Public policy schools were founded with the aim to educate public servants with academic insights that could be applied to government administration. And while these programs have adapted the tools and vocabularies of the Reagan Revolution, such as the use of privatization and the rhetoric of competition, they have not come to terms with his philosophical legacy that describes our contemporary political culture. To do so, public policy schools need to acknowledge that the public perceives the government as the problem, not the solution, to society’s ills. Today, these programs need to ask how decisionmakers should improve the design of their organizations, their decision-making processes, and their curriculum in order to address the public’s skeptical mindset.
I recently attended a public policy school, Columbia University’s School of International and Public Affairs (SIPA), hoping to learn how to bridge the distrust between public servants and citizens, and to help forge bonds between bureaucracies and voters who feel ignored by their government officials. Instead of building bridges across these divides, the curriculum of my policy program reinforced them—training students to navigate bureaucratic silos in our democracy. Of course, public policy students go to work in the government we have, not the government we wish we had—but that’s the point. These schools should lead the national conversation and equip their graduates to think and act beyond the divides between the governing and the governed.
Most US public policy programs require a core set of courses, including macroeconomics, microeconomics, statistics, and organizational management. SIPA has broader requirements, including a financial management course, a client consulting workshop, and an internship. Both sets of core curricula undervalue the intrapersonal and interpersonal elements of leadership, particularly politics, which I define as persuasion, particularly within groups and institutions.
Public service is more than developing smart ideas; it entails the ability to marshal the financial, political, and organizational supports to make those ideas resonate with the public and take effect in government policy. Unfortunately, these programs aren’t adequately training early career professionals to implement their ideas by giving short shrift to the intrapersonal and institutional contexts of real changemaking.
Within the core curriculum, the story of change is told as the product of processes wherein policymakers can know the rational expectations of the public. But the people themselves have concerns beyond those perceived by policymakers. As public servants, our success depends on our ability to meet people where they are, rather than where we suppose they should be.
Dan Maffei, who served as a US congressional staffer before being elected twice as a US representative from upstate New York, shared his policy school experience with me. He attended Harvard University’s John F. Kennedy School of Government to “pick up the economics and statistics offered” within their core curriculum. As a graduate student, he felt that the lack of politics as a major part of his core course experience was problematic. While there were many electives for him to take, his advisor suggested he study a policy area instead of politics. For Maffei, that advice underscores part of the policy school problem: “If you can’t convey a message and get votes, your policy agenda doesn’t matter,” he explains.
This separation played out most notably during his experience in the core ethics course taught by academics instead of practitioners. Ethics needs to be taught in a real-world context to have any relevance within a preprofessional program like a public policy school. It ought to address dilemmas in everyday life that are not a part of traditional, academic curricula: Should I do what I feel is right on this vote in the long-run or does it matter more what constituents want? Should I be loyal to my party or to my district? What are the limits of loyalty to your boss as a political staffer?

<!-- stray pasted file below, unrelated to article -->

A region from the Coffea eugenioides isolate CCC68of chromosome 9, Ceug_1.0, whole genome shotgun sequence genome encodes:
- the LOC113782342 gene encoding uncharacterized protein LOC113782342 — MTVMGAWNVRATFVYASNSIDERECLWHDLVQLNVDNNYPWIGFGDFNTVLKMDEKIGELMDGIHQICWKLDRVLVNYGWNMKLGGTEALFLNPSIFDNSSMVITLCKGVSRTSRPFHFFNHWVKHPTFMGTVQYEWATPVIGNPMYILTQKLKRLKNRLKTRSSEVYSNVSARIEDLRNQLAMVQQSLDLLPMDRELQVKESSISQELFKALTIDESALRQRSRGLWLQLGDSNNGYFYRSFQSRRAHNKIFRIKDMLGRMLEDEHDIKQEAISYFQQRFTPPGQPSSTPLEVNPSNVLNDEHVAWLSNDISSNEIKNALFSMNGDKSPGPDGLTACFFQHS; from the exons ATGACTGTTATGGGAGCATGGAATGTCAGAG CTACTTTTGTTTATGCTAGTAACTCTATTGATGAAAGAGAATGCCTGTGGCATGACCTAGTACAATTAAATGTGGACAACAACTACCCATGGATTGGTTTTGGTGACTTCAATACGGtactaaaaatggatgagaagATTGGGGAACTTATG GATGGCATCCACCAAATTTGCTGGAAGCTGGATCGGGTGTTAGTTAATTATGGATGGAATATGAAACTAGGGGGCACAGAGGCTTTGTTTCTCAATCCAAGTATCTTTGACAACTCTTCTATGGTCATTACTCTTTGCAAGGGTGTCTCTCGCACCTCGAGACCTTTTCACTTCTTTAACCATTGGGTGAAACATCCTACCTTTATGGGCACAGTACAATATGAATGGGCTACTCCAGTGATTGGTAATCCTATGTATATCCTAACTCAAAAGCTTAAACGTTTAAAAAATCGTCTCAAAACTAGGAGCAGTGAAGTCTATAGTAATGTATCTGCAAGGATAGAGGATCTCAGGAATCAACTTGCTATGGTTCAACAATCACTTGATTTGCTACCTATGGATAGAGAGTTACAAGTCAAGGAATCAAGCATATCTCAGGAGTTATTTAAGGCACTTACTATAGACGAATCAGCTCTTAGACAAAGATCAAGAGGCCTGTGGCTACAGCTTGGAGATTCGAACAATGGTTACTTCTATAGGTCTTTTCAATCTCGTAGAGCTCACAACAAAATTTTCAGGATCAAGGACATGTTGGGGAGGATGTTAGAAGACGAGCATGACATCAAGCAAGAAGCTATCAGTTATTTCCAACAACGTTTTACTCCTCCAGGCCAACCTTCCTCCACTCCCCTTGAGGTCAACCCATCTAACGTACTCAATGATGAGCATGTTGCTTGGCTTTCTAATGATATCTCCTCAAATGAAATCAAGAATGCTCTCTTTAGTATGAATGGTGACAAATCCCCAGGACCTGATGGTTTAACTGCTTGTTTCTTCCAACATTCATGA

While policy programs are increasing students’ exposure to policymakers by bringing them in as speakers or fellows, academic inertia is very real. “These programs need more people with experience beyond [the study of] political science,” says Maffei. The issue isn’t that policy students don’t get to meet practitioners; it is that those practitioners have a provisional standing in these schools, so their ability to shape the curriculums and priorities of these schools is minimal. Even though some political scientists have relevant experience in practice, “there is this strange presumption [within these schools] that if someone has a PhD in political science, they must know what they are talking about,” Maffei says.
Maffei faulted faculty hiring committees for thumbing their noses at political practitioners in favor of academics. Graduate students in preprofessional programs want to be taught by experienced professionals who know the complexities of running for office and can speak to questions students have as they consider their own political futures: Is running for office all that it’s cracked up to be? How do you get to that point of running for office? How do you raise money? Many of these schools invite rotating cohorts of fellows who have worked in politics and policy, but few who have served in office: “While you occasionally get a political scientist, who enters politics, like Minnesota’s Paul Wellstone, that’s exceedingly rare,” Maffei adds. “There is no back and forth between these worlds like there used to be.” The end result is that practitioners usually have little authority when it comes to matters of curriculum and faculty hiring.
An Outdated Education
Why have public policy programs failed to convey this more qualitative knowledge of politics and persuasion? Academic politics is one culprit, and public policy is a fairly new and interdisciplinary field, which makes it particularly prone to academic pressures. Knowledge within the social sciences, too, has become more specialized and consequently less accessible, which challenges the capacity of public policy programs to bridge interdisciplinary divides that are essential to providing students with a comprehensive education that prepares them for their careers.